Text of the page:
|1||2, 3, 4||5, 6, 7, 8||9, 10, 11||12|
|This should pose no challenge to the party in combat.||Encounter should be dangerous only if the characters mess up.||Standard encounter at appropriate level.||The encounter has the potential to be deadly, but won’t result in TPK.||I hope you brought those spare character sheets you printed. Very possible TPK.|
Alright! Now you know that the encounter is happening, where it’s happening and how difficult the players will find the encounter. The question remaining is who are the brave adventurers encountering. It’s the crux of this whole thing, the cornerstone of the mechanic. The answer is; it depends. I don’t know, you’re the DM you work it out.
Harsh, I know, but that’s what it’s all about. What does your game need, what does it demand you to throw in the way of your players. If the characters are in Mirkwood, there’s going to be spiders. If your players are in Alexandria, and the zombie horde has escaped The Quarry, there’s going to be lots and lots of zombies, but maybe even some raiders (seriously, what the heck The Walking Dead?). If your characters are in a dungeon ruled over by a troll lord….well, you know what to do. Sometimes you might want to just go against the flow, and throw something weird at your players, a noble troll paladin, or a insane murderous princess. You know the place, level of difficulty, and the initial disposition of the encounter, the rest is just about using your imagination.
Using this in Roll20
This whole thing started as a request from a buddy to show him how to make this system work in Roll20 (which is super rad, by the way. Check it out at http://www.roll20.net), so this is how to make it work.
The first thing we need to do is set up some tables.
We’re going to need 4 of them. The first one we will call them ENC, DIS, LOC and DIF.
ENC will contain 3 table items, but I like to flesh them out with many more variants. Call one of the items “Encounter”, one will be “Terrain” and the other will be “Nothing”. Set the weight of “Nothing” to be “8” and the weight of “Encounter” and “terrain” to “1”. I personally have 8 distinct items for nothing that say stuff like, “Huh, must have been the wind”, “Your journey continues without incident” and so on. The key here is the there is a 1/10 chance for an encounter to happen.
DIS shows the disposition of the encountered creatures. We’re going to make 3 Items here. “Friendly”, “Neutral” and “Hostile”. Give “Friendly” and “Hostile” a weight of 1, and “Neutral” a weight of 2. Again, you could make a whole heap of synonyms but this one stays hidden from the players, so it’s kind of pointless.
LOC is, I think, another one that you could potentially blow out with a whole heap of additional information, like what sort of location it is (maybe it’s religious, or arcane, or of historical import), but for now, let’s just set it up to have 3 items. Hostile Terrain, Neutral terrain and Friendly terrain. Set the weighting to 1 for hostile and friendly, and 4 for neutral.
DIF is the final one. It will have 4 items; Inconsequential (weight 1), Easy (weight 3), Medium (weight 4), Hard (weight 3), Deadly (weight 1). This table will tell you how difficult the encounter will be.
Now that you have your tables, you’re going to set up your macro for your players to roll on. My macro looks like this:
/em rolls to check for an encounter:
The first line creates an emote macro that says that an encounter roll has been made. It’s flavour text.The second line will tell the players if there’s an encounter or not. Writing this, I can see the potential to create an additional entry that gives a false negative to use for ambushes, but I’ll leave that for another time. The third line sends the results of the tables we made to the GM. Only they know what’s really happening and the amount of trouble the characters are in.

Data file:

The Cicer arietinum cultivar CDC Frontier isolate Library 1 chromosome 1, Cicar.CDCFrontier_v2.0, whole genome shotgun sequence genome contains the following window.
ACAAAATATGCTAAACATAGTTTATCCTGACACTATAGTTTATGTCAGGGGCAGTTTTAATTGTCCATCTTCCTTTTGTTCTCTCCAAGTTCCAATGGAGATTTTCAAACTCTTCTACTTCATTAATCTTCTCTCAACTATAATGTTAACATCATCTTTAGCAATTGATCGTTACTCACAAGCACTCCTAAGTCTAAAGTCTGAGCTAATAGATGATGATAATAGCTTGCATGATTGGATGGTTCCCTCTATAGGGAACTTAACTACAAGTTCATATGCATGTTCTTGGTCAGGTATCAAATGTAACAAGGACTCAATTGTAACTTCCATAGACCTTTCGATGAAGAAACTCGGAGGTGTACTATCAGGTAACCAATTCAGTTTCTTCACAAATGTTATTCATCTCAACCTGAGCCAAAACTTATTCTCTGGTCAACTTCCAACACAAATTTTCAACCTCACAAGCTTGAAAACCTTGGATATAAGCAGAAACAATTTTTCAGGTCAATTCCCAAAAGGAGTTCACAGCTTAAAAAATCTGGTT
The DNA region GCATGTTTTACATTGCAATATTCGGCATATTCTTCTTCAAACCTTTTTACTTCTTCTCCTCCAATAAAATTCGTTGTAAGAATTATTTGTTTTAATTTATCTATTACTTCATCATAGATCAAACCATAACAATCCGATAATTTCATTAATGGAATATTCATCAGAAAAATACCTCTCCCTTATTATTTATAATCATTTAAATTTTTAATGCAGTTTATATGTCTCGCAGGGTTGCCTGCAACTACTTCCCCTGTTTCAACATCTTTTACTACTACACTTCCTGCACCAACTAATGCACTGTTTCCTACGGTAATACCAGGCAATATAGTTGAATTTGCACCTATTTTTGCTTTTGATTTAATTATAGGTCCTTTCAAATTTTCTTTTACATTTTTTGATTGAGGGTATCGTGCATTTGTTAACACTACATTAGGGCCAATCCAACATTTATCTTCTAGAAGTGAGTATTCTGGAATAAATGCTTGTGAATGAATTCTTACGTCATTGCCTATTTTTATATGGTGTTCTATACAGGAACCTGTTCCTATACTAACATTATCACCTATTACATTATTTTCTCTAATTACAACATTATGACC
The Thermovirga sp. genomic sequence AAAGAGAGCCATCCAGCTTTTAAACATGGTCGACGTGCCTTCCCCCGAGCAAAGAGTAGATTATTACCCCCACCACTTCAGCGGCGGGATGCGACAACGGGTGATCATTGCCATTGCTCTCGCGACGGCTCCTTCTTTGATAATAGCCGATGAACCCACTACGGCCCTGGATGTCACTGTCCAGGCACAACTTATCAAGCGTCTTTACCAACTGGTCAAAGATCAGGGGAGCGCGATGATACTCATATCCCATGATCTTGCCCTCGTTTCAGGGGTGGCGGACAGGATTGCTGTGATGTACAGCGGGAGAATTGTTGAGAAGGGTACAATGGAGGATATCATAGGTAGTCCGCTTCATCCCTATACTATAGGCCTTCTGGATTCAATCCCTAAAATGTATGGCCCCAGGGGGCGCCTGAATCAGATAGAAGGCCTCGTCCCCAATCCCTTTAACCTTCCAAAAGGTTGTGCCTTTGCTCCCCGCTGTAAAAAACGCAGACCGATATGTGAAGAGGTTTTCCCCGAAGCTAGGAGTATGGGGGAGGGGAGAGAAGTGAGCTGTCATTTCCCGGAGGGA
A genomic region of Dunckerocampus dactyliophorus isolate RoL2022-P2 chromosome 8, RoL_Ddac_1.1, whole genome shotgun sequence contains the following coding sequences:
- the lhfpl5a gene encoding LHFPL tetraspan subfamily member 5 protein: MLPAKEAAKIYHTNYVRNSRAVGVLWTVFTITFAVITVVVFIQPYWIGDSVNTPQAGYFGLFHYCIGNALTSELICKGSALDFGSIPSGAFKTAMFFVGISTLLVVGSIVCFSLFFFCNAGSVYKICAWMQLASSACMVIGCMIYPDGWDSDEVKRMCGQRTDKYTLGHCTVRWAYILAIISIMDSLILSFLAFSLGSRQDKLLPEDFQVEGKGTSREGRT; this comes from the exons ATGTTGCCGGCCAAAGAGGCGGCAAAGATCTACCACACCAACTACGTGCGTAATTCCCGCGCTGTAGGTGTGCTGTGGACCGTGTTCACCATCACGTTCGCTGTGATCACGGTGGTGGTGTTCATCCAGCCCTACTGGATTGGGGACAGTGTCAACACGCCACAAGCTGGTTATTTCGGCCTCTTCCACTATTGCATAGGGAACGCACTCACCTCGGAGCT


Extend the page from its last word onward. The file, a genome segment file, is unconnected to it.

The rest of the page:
Here’s what the output looks like, and what I might do:
|This one’s easy. As a gm, nothing has happened. The coast is clear.|
|Yay! An encounter! According to the roll, it will be with friendly creatures, in a friendly location. In this case, maybe the adventuring party meets up with a group of merchants who invite them to stay in the safety of their camp for the night. The PCs get fed and don’t need to keep watch.|
This is a great place to give the PCs more information about what to expect later on in the adventure. Use the merchants as foreshadowing for a future encounter, or to reaffirm any ideas that the PCs might have (“Why yes, we too have heard the stories of the Troll-hounds, in fact, I got this scar from one not far from here, but I discovered their weakness, which is……”)
|Another roll, and another encounter. Hostile creatures tells me that the enemies are specifically targeting the players, so they may have been sent by the BBEG, or they could be an entirely new source of conflict who have taken an interest in the PCs. The location is neutral, so I need to decide if both or neither will be effected by the terrain. Considering that it’s an easy encounter, I would go for the former, maybe a simple roadside encounter.|
So there it is. This is how I do encounters. I hope you find something useful in there that’s going to help your game, or at least something that made you raise an eyebrow slightly and go say ”hmmm, interesting”. There is room here for so many variants, and so many tables to describe the minute details of the encounter, but sometimes leaving it vague and giving yourself room to create is better. For me, the method of creating random encounters gives structure from nothing, and the visceral feeling of throwing a handful of dice and seeing what happens is icing on the cake. Just be sure to remember the golden rule: make awesome things, and just roll with it.
Grab some dice, give them a roll and tell us what you concoct in the comments!